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How does a gigawatt of renewables disappear?

by Jack Simpson

One of the fun things about playing with hundreds of millions of rows of energy market data is that you can just go hunting through it for interesting anomalies. I recently found a fascinating anomaly exploring variable renewable energy (VRE – wind/solar farms) generation in Victoria on the 16th of November 2020

The figure below shows the combined output of every wind and solar farm in the state on a five minute basis between 11:30am and 3:30pm.

In 10 minutes, around 1 GW of renewable generation vanished for an hour, then reappeared over a 15 minute period.

So what happened? Initially I thought that some big weather event had occurred – maybe there was a huge amount of cloud cover over the state at the same time that the wind really dropped off.

Then I pulled in the dispatch prices for the state over the same period and it made sense.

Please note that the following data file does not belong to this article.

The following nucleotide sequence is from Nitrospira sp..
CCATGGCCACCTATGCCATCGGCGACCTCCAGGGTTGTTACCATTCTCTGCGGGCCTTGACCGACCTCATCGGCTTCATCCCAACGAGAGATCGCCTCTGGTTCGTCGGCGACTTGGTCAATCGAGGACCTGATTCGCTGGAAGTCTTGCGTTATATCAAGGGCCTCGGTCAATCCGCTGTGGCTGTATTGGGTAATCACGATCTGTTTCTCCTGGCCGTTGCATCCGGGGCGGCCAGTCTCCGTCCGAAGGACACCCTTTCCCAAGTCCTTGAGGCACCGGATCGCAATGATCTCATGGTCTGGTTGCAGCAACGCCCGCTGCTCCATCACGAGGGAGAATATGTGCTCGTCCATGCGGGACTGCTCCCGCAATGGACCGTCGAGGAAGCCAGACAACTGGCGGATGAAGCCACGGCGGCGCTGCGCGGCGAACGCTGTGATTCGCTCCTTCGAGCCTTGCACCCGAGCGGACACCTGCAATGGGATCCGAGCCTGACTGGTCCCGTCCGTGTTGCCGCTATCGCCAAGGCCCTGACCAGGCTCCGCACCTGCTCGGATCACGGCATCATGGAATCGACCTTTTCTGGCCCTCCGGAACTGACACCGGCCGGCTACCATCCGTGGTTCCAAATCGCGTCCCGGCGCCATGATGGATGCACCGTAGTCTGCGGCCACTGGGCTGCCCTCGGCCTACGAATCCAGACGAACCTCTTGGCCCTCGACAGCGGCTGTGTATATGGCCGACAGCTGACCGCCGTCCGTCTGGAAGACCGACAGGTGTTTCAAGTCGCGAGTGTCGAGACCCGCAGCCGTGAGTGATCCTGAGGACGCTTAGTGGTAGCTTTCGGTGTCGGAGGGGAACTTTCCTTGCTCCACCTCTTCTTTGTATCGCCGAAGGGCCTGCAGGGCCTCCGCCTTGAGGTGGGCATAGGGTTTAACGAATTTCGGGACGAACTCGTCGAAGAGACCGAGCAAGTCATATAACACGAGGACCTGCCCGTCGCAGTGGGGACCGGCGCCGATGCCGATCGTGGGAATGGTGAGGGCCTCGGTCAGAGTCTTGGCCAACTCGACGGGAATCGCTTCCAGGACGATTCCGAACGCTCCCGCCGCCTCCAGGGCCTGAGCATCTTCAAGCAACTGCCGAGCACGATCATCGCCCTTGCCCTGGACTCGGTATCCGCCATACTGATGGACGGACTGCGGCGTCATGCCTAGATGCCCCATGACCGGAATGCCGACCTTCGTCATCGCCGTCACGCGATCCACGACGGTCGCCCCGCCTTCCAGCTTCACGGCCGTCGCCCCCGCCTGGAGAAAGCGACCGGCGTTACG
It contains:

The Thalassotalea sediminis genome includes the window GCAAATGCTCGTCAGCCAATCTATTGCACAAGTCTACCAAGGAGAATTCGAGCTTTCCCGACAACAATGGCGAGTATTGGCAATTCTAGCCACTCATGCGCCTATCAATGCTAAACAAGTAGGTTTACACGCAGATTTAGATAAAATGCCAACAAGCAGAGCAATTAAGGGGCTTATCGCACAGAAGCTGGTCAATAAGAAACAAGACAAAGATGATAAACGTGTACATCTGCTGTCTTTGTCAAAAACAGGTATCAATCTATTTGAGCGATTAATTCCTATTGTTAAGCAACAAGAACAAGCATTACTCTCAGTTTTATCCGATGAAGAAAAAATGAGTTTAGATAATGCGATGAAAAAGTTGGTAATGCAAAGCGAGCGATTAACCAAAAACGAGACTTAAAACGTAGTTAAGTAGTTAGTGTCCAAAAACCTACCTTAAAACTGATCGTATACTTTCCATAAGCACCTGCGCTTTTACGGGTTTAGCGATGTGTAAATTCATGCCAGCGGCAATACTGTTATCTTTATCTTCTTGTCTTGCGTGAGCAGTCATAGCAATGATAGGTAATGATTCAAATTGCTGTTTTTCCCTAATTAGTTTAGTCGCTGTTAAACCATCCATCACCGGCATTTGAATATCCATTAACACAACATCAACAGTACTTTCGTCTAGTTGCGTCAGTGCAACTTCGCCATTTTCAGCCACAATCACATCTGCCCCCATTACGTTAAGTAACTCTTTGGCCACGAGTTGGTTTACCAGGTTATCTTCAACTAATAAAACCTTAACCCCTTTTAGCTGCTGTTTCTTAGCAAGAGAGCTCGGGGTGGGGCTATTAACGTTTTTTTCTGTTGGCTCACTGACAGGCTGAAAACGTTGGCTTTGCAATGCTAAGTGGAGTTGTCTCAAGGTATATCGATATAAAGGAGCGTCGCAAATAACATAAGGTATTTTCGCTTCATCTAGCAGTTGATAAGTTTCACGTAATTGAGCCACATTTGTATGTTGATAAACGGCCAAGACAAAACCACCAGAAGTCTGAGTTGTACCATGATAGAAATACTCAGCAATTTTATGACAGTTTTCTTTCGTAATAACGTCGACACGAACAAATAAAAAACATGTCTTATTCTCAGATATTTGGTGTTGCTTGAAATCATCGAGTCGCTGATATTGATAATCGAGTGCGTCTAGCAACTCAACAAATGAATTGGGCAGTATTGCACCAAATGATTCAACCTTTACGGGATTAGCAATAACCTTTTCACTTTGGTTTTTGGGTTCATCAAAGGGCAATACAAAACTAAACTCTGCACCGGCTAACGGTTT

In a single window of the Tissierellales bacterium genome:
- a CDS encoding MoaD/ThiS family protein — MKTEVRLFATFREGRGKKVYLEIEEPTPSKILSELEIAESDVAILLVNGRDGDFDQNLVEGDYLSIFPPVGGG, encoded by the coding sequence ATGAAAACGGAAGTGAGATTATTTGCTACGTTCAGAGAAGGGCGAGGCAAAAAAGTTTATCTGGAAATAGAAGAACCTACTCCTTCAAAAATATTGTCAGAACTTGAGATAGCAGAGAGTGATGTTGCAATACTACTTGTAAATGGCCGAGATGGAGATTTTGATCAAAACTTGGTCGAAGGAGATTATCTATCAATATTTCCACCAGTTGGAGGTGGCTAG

They were curtailing because the market price floor of -$1,000 was hit! This means that the stations would have to pay to generate power (which they clearly do not want to do).

There’s still a lot more interesting analysis I could do with this data:

  • I could look into the dispatch targets of the units and whether this recent rule change would have made a difference
  • It’s also worth considering whether the switch to five minute settlement will reduce the length of time the generators voluntarily curtail

However, for now I think this highlights some of the fascinating pricing dynamics ocurring in the National Electricity Market (NEM). When analysing these huge datasets, it’s worth considering whether generator output is being driven by the weather, or is actually responding to market prices.

Addendum: I had a request to include the 4-second interval frequency data from this event. It looks like the frequency was creeping up leading up to 1:30pm, and then dropped once the curtailment occurred.

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